By Jud Ely, Member, Executive Leadership Alliance International
The book, “Too Many Bosses, Too Few Leaders” written by Rajeev Peshawaria, a leadership development expert, who had senior HR Training and Development roles at American Express, Coca-Cola, Morgan Stanley and Goldman Sachs, provides a systemic roadmap and framework to execute effective leadership within an organization.
The following provides synopses of some of the book’s key points:
A leadership void exists in many organizations because many people underestimate the task of leading. They accept leadership positions without fully understanding what is involved, and without asking themselves if leadership is for them. Leadership is hard and leaders must overcome significant obstacles, and succeed in spite of their environment, not because of it. Furthermore, there is no guaranteed reward at the end. Leadership is all about energy, finding your personal sources of it and then mobilizing the energy of others.
You need to first Energize yourself. So the first step is to make sure that you even want to be a leader, and why. You can do this by defining your purpose and values. Rajeev has six questions that you need to answer to help you do that. The questions relate to what are the most important things to you, what results do you want to create, how do you want people to experience you and what values will guide your behavior. Your defined purpose and values comprise the foundation for leadership. Then you can start energizing others one individual at a time.
Enlist co-leaders (the core team). Most managers ask themselves what they can do differently to motivate and energize others on their team. He proposes that you turn that question upside down and ask not what you can do, but what they want. While every person is motivated differently, most have expectations that fit neatly into three buckets; Role, Environment and Development or (RED). The three fundamental questions that everyone has are: What is my Role? What is my work Environment? What are the prospects for growth and Development? Energizing another individual is finding out their preferences and trying to match their work as closely as possible with those preferences.
Galvanize your Organization. As individuals transition to leadership positions, they need to focus less on doing and more on facilitating. It is less about creating the results yourself, and more about creating conditions in which others can create successful results. Though in my experience, this is not always possible in smaller organizations where resources are scarce and doing is part of your role. A delicate balance needs to be struck and a focus on leaders facilitating others efforts cannot be overemphasized in any size organization.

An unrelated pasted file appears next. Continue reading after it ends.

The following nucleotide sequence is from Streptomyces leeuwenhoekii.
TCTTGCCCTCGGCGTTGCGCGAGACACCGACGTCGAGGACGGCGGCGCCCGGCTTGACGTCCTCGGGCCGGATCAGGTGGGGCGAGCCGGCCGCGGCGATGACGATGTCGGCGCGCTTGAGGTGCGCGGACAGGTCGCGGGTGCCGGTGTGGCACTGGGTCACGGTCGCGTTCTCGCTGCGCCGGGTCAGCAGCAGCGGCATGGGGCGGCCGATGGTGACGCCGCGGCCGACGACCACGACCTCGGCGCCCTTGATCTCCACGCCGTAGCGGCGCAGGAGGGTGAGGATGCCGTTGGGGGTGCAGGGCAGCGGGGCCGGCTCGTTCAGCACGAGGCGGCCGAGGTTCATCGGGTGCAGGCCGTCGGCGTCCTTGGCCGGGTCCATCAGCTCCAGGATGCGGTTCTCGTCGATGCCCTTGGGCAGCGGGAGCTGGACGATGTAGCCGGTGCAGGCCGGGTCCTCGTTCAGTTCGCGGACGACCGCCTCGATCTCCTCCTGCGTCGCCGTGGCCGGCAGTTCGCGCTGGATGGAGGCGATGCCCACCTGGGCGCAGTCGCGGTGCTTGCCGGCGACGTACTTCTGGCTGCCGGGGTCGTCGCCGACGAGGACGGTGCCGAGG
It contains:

The second change is a shift in personal orientation from “I” to “We”. Your job is to make others successful – hard work in itself, but you might not get credit for it at all. This is where clarity about your purpose and values helps in deciding if you want to (and can) make this transition successfully.
He argues that the following three leadership activities provide the most leverage to an organization:
1. Setting direction (the BRAINS of your business) as measured by a clear and compelling vision that can be articulated by everyone in the organization. Recognizing core capabilities with a differentiated strategy that gives the organization a competitive edge.
2. Designing the organization (the BONES of your business) by having in place the highest quality talent with the right skills and experience in all key jobs. Supporting systems and structures that encourage desired performance. Roles, responsibilities and authority rights are defined as clearly as possible, people and resources are deployed to best support the execution of the strategy, and formal organizational structure enables building and strengthening of core differentiating capabilities.
3. Creating a culture of excellence (the NERVES of your business) by having a well-defined cultural philosophy (who we are and what we stand for) that is well understood by everyone and having compensation and rewards practices that encourage desired behaviors that reinforce and are in alignment with that philosophy. Through their actions, leadership proactively creates a culture of collaboration, teamwork, listening, learning and constant renewal, while maintaining a balance focus on short-term success and longer term capability building.
Though I feel that this book is more focused on and geared to enterprise leadership in larger organizations, I feel Rajeev Peshawaria has laid out a great framework of leadership principles that can be applied in varying degrees to any size organization. The key points that resonate with me are:
• A track record of superior individual performance does not necessarily translate to leadership success (we have all had bosses like this).
• Effective leadership is hard, requires a tremendous amount of energy and is not for everyone.
• I applaud his emphasis on leaders and organizations defining their purpose, values, and desired results and taking consistent behavioral actions that support and achieve them.
• His Role, Environment and Development (RED) questions provide a great methodology to understand individual expectations in an effort to determine what motivates them and to help enlist co-leaders.
• A leader’s focus on the organization’s Brains, Bones and Nerves (his analogies) and the emphasis on facilitating other’s efforts are in my opinion critical to leadership effectiveness and organizational success.
I highly recommend this book and consider it a must read for anyone interested in better understanding and executing the difficult art of leadership in any organization!!